Tony Blair last night stood accused of conspiring to use British troops in Iraq as a "political gesture" to help George W Bush in the US presidential election.
The Prime Minister faced protests from all sides over plans to redeploy British forces to an area 25 miles south of Baghdad, freeing the US 24th Marine Expeditionary Force for an expected assault on the rebel stronghold of Fallujah.
A soldier from the Black Watch based in Iraq
Geoff Hoon, the Defence Secretary, is preparing to make a Commons statement tomorrow announcing that about 650 soldiers from the Black Watch will leave Basra and come under US command "for a few weeks".
The Sunday Telegraph understands, however, that the deployment is being resisted by Gen Sir Michael Walker, the Chief of the Defence Staff.
Nicholas Soames, the Conservative defence spokesman, also expressed concern yesterday and suggested that British troops were being moved for political reasons. "We need to watch the timing of all this," he said, "and to be careful that this isn't just being used as a kind of political gesture to reassure the Americans of Prime Minister Blair's support for the American efforts.
"What alarms and awes me is the timing of this operation, particularly during Ramadan."
Mr Bush is facing an increasingly strong challenge from John Kerry, his Democrat opponent, in the November 2 presidential election. Some recent polls have put them neck and neck.
Iraq is one of the key issues in the election and Mr Bush is under pressure to counter Mr Kerry's charge that it is only American soldiers who are suffering high casualty levels in Iraq and that other countries' armed forces should be sharing more of the burden.
In one of their recent televised debates, Mr Kerry told Mr Bush: "We [the US] are 90 per cent of the casualties and 90 per cent of the costs," effectively claiming that the President's frequent assertions that he had built a broad coalition were diplomatic fiction, not military reality.
Greater involvement around Baghdad by Britain, which has 9,000 troops in Iraq, compared with America's 130,000, would go some way to defusing Mr Kerry's charge.
Sir Menzies Campbell, the Liberal Democrat foreign affairs spokesman, said that any decision to assist Mr Bush would be highly contentious.
"Will Mr Blair decide to help Bush in the run-up to the election? If he does he will have to placate a House of Commons which is increasingly fractious about the absence of a clear exit strategy in Iraq.
"Why is Bush making this request now? If Blair says yes and Kerry is elected, then the first meeting between Blair and Kerry could be very interesting."
Anti-war Labour MPs were also quick to accuse the Prime Minister of endangering the lives of British troops.
Alice Mahon, the Labour MP for Halifax, said: "I think this could be to help President Bush.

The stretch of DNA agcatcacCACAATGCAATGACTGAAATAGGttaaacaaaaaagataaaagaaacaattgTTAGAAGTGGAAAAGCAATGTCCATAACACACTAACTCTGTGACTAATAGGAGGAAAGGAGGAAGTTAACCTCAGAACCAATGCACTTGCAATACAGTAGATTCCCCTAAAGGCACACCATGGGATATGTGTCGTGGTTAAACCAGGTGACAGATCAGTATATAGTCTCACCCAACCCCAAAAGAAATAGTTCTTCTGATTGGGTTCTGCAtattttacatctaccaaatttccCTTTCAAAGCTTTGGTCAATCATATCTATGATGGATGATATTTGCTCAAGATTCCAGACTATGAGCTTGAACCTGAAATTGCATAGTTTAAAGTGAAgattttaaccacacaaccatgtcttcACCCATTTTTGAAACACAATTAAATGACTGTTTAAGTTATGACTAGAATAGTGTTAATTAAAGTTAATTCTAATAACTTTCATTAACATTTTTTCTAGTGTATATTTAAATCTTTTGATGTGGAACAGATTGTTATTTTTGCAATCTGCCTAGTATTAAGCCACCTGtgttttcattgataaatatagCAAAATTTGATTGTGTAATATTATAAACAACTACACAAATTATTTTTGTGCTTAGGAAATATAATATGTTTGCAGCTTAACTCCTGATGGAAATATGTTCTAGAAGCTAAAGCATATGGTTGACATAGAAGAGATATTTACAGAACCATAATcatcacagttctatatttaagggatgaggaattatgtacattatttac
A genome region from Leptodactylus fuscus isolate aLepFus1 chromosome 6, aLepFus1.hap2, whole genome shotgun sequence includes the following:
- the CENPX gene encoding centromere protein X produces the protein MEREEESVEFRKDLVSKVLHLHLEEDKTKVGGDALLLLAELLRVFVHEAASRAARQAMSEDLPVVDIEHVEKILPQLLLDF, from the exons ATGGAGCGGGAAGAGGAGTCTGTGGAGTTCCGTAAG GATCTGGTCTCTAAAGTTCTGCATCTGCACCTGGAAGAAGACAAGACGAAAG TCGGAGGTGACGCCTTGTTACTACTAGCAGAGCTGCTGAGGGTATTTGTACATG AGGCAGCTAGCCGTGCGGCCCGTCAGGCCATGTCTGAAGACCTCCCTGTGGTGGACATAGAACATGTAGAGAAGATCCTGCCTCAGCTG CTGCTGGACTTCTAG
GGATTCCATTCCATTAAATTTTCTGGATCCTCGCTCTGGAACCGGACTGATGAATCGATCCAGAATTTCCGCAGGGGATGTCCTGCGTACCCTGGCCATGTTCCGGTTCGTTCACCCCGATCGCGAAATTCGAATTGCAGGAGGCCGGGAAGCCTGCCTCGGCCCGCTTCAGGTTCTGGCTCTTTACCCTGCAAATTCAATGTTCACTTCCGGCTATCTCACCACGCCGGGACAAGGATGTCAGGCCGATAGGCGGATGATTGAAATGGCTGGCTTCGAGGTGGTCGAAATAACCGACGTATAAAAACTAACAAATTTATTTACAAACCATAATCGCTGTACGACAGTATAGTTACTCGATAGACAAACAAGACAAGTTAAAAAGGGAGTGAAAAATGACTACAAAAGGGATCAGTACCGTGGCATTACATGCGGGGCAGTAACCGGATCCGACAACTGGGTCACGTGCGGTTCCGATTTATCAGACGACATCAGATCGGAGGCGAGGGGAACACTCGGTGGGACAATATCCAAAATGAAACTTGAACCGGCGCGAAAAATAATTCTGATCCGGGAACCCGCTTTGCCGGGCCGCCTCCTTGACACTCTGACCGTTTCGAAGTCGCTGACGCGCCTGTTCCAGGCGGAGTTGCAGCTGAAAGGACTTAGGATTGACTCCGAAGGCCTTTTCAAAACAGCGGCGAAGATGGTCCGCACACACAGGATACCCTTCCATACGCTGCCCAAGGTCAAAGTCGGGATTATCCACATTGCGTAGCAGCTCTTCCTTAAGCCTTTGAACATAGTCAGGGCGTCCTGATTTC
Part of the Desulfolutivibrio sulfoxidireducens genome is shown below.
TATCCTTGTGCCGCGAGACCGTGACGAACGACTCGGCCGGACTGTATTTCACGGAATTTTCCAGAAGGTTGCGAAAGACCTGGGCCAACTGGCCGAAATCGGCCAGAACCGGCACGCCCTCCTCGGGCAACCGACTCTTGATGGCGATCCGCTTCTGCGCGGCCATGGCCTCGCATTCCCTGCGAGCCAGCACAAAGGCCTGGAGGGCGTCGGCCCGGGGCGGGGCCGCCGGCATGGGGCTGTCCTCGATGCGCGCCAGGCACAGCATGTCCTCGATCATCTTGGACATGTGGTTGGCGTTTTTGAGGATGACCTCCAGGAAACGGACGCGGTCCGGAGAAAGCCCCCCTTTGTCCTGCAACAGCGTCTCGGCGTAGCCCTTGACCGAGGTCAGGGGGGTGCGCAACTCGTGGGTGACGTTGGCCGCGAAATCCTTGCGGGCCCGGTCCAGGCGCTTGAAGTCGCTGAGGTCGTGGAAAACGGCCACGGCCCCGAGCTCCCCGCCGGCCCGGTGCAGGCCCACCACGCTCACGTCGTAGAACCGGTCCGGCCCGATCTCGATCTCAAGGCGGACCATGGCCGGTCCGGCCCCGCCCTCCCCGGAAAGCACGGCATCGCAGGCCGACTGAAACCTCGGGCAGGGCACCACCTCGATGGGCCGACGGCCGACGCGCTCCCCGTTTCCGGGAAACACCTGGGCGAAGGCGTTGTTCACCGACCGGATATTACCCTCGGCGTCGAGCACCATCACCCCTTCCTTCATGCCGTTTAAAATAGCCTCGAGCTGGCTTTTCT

"I think it is to flag up to the rest of the world that Bush has support and I just don't think we should be putting our troops in that sort of danger for political reasons."
Peter Kilfoyle, the former Labour defence minister, also claimed that the timing was linked to the US presidential election.
"This is obviously the Americans trying to show that the risks are being shared," he said. "What they want is to be able to be seen to have more support than they do have for their tactics and that is not on.
"Those of us who are opposed to the war are very alarmed by this. We are putting our troops in harm's way and subject to the vagaries of how the Americans do things."
Robin Cook, the former foreign secretary, said he believed that the American election was a "sub-plot", but added: "I'm not going to discount that. I would not be surprised at anything this [US] administration did. But I don't think Tony Blair needs to show any more support for Bush. He has already done that in spades."
Gen Walker, the most senior officer in the Armed Forces, is said to be concerned that the Army should not be "bounced" into sending troops into Baghdad simply because the Americans have sustained more casualties than the British.
A Ministry of Defence official said that the Chief of the Defence Staff and other senior officers were worried that deploying the Black Watch, which is the divisional reserve for southern Iraq, to Baghdad would leave British troops vulnerable to another uprising by insurgents.
A senior Army officer said: "There is a certain amount of concern that this is a politically driven military operation and that does not rest easily with soldiers.
"Soldiers accept that they have to undertake dangerous operations in war, they accept that they might be killed or injured, but it is completely unacceptable if they are being sent to Baghdad to help George Bush win the next election."
© Copyright 2004 Telegraph/UK